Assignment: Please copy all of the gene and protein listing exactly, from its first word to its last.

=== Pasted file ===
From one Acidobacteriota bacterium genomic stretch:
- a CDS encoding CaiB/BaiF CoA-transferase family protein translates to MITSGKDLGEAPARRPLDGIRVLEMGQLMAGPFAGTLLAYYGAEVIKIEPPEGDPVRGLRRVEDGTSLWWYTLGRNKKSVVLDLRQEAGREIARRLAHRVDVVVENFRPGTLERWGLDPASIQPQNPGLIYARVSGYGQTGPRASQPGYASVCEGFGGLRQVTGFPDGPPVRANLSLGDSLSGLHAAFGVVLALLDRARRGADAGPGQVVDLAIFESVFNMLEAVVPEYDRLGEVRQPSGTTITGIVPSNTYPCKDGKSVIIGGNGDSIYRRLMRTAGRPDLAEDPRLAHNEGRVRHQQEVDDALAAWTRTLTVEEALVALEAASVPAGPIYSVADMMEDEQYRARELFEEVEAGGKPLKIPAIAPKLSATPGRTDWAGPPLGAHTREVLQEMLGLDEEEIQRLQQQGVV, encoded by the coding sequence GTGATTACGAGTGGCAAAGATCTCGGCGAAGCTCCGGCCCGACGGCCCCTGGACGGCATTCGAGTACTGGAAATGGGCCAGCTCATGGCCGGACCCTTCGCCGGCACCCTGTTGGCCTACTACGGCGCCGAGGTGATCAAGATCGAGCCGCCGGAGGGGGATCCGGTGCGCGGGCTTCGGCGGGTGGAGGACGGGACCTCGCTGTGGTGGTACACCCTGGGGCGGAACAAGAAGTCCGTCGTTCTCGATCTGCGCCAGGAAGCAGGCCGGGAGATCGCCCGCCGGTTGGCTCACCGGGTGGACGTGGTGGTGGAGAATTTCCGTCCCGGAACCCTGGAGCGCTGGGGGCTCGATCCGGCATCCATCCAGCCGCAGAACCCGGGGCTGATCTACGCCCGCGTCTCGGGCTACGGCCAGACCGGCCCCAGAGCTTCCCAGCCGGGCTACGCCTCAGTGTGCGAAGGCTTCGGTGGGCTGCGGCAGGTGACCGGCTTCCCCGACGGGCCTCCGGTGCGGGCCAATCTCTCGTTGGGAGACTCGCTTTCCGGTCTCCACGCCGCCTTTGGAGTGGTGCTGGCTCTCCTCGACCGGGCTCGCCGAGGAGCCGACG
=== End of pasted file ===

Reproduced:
From one Acidobacteriota bacterium genomic stretch:
- a CDS encoding CaiB/BaiF CoA-transferase family protein translates to MITSGKDLGEAPARRPLDGIRVLEMGQLMAGPFAGTLLAYYGAEVIKIEPPEGDPVRGLRRVEDGTSLWWYTLGRNKKSVVLDLRQEAGREIARRLAHRVDVVVENFRPGTLERWGLDPASIQPQNPGLIYARVSGYGQTGPRASQPGYASVCEGFGGLRQVTGFPDGPPVRANLSLGDSLSGLHAAFGVVLALLDRARRGADAGPGQVVDLAIFESVFNMLEAVVPEYDRLGEVRQPSGTTITGIVPSNTYPCKDGKSVIIGGNGDSIYRRLMRTAGRPDLAEDPRLAHNEGRVRHQQEVDDALAAWTRTLTVEEALVALEAASVPAGPIYSVADMMEDEQYRARELFEEVEAGGKPLKIPAIAPKLSATPGRTDWAGPPLGAHTREVLQEMLGLDEEEIQRLQQQGVV, encoded by the coding sequence GTGATTACGAGTGGCAAAGATCTCGGCGAAGCTCCGGCCCGACGGCCCCTGGACGGCATTCGAGTACTGGAAATGGGCCAGCTCATGGCCGGACCCTTCGCCGGCACCCTGTTGGCCTACTACGGCGCCGAGGTGATCAAGATCGAGCCGCCGGAGGGGGATCCGGTGCGCGGGCTTCGGCGGGTGGAGGACGGGACCTCGCTGTGGTGGTACACCCTGGGGCGGAACAAGAAGTCCGTCGTTCTCGATCTGCGCCAGGAAGCAGGCCGGGAGATCGCCCGCCGGTTGGCTCACCGGGTGGACGTGGTGGTGGAGAATTTCCGTCCCGGAACCCTGGAGCGCTGGGGGCTCGATCCGGCATCCATCCAGCCGCAGAACCCGGGGCTGATCTACGCCCGCGTCTCGGGCTACGGCCAGACCGGCCCCAGAGCTTCCCAGCCGGGCTACGCCTCAGTGTGCGAAGGCTTCGGTGGGCTGCGGCAGGTGACCGGCTTCCCCGACGGGCCTCCGGTGCGGGCCAATCTCTCGTTGGGAGACTCGCTTTCCGGTCTCCACGCCGCCTTTGGAGTGGTGCTGGCTCTCCTCGACCGGGCTCGCCGAGGAGCCGACG